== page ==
James Hurt is lead counsel for the potential plaintiff class.
James Hurt is lead counsel for the potential plaintiff class. ()

Lawyers this week filed a potential class action against the city of Atlanta, claiming the city illegally charges its own Department of Watershed Management to use the city’s infrastructure—payments that are passed to customers as “secret” bills that are essentially extra taxes.

The money goes to the city’s general fund, according to city records attached to the case filed in Fulton County Superior Court.

“The Franchise Fee Ordinance is illegal, because under Georgia general law and the City of Atlanta Charter, the city of Atlanta may not charge a franchise fee against its own publicly owned water department as if Watershed Management was a separate, private, third-party utility such as AT&T or Comcast,” says the suit. It was brought Wednesday for two property owners by former Court of Appeals Judge Irwin W. Stolz Jr., James W. Hurt, Robert D. Feagin and John F. Woodham. Hurt, of Hurt Stolz, is listed as the lead counsel.

City attorneys would not comment on the case because the lawsuit has not been served, said city spokesman Carlos Campos.

The plaintiffs’ lawyers have successfully challenged the city in other areas. Stolz and Feagin beat the city in long-running litigation about the city’s former occupational tax. The lawyers’ suit, which reached the Georgia Supreme Court on appeal by the city, resulted in a ruling that the tax was an unconstitutional precondition to practicing law. They won $6.1 million in attorney fees, or one-third of the $18.3 million in refunds for attorneys who paid the tax.

Woodham, in a one-man challenge, stopped the city of Atlanta from using public school bond revenue for the Beltline project. The project, which is underway, is a planned 22-mile loop through the city. That case too went to the state Supreme Court. The justices ruled that using $900 million in school bonds violated a constitutional provision that school funds can only be used as “necessary or incidental” to public education.

Woodham entered a new fray with the city in February when he filed a motion to intervene in the $278 million bond issue intended to fund construction for the new Atlanta Falcons stadium. Woodham and former Fulton Superior Court Judge Thelma Wyatt Cummings Moore represent a group of pastors and residents of the area where the stadium is to be built.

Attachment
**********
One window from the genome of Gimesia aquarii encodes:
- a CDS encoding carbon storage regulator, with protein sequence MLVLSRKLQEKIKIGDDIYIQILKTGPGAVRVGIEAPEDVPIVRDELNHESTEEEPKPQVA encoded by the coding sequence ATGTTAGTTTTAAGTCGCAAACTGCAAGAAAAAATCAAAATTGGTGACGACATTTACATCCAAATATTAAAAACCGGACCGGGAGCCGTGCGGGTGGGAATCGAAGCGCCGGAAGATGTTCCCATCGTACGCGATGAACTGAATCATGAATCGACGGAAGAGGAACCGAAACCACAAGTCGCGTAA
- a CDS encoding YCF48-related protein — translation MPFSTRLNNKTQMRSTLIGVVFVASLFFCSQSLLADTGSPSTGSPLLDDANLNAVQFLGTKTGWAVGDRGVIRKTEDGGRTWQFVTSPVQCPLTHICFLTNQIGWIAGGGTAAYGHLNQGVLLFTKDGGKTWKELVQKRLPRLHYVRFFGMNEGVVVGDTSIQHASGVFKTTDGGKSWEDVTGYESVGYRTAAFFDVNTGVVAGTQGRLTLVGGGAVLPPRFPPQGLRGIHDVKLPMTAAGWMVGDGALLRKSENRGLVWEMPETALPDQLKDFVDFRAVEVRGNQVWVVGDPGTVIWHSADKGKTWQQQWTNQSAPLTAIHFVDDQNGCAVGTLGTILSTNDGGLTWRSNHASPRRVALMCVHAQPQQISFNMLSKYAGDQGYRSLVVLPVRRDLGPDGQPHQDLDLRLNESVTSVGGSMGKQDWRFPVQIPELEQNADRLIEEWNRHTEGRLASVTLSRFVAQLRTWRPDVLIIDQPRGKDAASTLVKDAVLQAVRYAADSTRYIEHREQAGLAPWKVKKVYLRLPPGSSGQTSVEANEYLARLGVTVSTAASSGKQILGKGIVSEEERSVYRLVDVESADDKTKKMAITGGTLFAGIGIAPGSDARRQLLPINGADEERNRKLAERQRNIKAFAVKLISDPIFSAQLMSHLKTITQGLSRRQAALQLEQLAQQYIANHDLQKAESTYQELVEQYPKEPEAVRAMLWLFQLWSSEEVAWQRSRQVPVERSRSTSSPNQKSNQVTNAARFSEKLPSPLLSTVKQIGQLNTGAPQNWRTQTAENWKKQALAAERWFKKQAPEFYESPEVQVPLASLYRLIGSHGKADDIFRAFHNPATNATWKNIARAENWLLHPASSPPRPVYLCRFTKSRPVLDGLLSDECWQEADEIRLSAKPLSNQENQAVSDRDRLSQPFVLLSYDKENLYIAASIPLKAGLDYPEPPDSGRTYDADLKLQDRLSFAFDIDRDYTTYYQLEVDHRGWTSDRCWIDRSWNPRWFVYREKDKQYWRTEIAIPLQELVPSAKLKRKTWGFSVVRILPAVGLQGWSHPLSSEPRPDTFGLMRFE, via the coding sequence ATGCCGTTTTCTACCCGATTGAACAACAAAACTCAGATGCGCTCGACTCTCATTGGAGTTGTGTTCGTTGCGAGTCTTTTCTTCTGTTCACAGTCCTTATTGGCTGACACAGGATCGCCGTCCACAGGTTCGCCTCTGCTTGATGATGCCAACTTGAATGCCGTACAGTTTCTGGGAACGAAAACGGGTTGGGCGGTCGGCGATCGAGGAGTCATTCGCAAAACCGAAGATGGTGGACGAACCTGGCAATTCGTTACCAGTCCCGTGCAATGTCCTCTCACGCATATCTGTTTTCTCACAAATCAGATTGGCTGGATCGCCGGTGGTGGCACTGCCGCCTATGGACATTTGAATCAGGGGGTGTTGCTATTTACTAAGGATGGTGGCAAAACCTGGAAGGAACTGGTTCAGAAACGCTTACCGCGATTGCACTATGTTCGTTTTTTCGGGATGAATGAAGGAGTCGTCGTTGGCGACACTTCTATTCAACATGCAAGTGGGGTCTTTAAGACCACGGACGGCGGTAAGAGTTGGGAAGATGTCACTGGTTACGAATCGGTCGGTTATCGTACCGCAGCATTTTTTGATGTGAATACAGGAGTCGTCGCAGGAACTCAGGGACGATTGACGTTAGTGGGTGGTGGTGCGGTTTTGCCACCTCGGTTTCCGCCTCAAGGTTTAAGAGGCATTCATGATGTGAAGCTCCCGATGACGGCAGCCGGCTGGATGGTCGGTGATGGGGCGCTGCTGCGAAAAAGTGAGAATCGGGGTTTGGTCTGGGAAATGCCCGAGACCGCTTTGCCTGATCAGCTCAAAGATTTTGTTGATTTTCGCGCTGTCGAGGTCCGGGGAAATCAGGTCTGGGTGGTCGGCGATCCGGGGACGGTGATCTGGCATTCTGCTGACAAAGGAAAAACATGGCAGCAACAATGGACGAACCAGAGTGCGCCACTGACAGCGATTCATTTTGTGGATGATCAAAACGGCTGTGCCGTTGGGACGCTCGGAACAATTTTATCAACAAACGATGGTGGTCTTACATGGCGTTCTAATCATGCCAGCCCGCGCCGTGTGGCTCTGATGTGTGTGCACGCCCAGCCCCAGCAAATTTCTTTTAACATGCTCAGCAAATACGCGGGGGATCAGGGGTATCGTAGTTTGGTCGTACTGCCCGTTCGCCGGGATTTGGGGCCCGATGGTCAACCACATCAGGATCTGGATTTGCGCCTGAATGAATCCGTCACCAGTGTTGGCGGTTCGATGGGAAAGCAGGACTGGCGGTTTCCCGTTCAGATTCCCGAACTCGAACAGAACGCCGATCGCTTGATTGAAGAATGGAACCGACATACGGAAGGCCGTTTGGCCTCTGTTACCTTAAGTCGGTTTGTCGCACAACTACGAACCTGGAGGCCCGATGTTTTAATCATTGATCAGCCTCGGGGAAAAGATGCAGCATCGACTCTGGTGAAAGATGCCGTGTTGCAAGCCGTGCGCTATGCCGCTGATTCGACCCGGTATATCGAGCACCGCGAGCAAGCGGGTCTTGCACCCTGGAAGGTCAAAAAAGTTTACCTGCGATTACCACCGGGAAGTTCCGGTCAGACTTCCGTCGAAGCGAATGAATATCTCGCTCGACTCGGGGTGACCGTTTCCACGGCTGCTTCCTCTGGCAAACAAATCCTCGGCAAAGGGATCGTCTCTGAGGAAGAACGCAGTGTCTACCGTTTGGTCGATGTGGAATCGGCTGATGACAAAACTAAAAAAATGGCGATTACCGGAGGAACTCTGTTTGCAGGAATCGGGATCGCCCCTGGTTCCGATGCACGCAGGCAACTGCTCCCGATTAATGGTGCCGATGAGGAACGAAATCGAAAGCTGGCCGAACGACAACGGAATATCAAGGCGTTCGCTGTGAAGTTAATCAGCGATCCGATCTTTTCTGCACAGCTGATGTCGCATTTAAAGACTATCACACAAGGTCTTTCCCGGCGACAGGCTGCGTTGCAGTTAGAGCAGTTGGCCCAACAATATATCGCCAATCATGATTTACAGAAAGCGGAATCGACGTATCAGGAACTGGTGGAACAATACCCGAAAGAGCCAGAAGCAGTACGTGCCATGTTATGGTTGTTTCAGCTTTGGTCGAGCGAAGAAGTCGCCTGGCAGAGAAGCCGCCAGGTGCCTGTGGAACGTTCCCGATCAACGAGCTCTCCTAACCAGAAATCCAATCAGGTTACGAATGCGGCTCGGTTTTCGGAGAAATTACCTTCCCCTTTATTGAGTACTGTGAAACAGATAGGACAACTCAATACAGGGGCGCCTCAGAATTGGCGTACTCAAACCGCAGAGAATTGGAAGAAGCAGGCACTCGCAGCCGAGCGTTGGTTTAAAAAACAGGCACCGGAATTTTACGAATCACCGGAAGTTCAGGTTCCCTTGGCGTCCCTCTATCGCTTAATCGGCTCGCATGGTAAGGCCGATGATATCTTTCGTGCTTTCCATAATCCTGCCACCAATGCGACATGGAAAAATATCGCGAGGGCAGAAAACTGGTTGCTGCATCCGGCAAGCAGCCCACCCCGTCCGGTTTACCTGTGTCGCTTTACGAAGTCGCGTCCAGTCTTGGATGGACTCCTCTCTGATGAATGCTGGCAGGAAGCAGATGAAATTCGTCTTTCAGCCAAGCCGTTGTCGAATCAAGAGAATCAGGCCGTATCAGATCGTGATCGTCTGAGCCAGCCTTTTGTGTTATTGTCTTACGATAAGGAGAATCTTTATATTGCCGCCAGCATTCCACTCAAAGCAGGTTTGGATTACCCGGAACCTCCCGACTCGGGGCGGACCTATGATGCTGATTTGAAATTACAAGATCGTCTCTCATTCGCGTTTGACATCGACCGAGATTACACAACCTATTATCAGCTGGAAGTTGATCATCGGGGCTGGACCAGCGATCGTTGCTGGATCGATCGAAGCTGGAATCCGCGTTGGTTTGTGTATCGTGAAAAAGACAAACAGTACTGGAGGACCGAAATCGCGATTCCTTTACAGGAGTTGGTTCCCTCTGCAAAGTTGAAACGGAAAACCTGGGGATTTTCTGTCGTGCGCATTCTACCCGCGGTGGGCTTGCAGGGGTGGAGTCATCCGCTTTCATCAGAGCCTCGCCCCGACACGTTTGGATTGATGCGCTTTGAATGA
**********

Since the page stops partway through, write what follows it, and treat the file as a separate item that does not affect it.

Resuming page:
The lead plaintiffs, two property owners in Atlanta, ask for the fees to be eliminated and seek a $58.8 million refund of the charges, which they say started in 2009, plus attorney fees.

The suit says that in addition to charging Watershed Management franchise fees for using the city’s water pipes and rights-of-way, the city also demands payment in lieu of taxes for the use of pumping stations, water production plants and sewage treatment plants.

The suit says of the payment in lieu of taxes, commonly known as PILOT, that the “City of Atlanta has no authority under state statute, local law, the city of Atlanta charter, or the Constitution of the state of Georgia to assess a fee constituting ‘payment in lieu of taxes,’ against its own tax exempt property, operated by one of its own departments.”

One of the laws the plaintiffs cite to support their case, O.C.G.A. § 36-35-3, says municipalities cannot take “action adopting any form of taxation beyond that authorized by law or by the Constitution.” The suit maintains the franchise fees and PILOT charges are illegal taxes.

City of Atlanta documents attached to the lawsuit show both sets of fees were voted into ordinance in 1998. They went into effect in 2009, according to the suit. The ordinances cite other cities that apparently have the same fee structures in place, including Dallas, Los Angeles, Memphis and Philadelphia.

The case is Steven J. Newton, SJN Properties and Freda M. Stokley v. City of Atlanta, No. 2014CV245692. Judge Robert McBurney is assigned the case.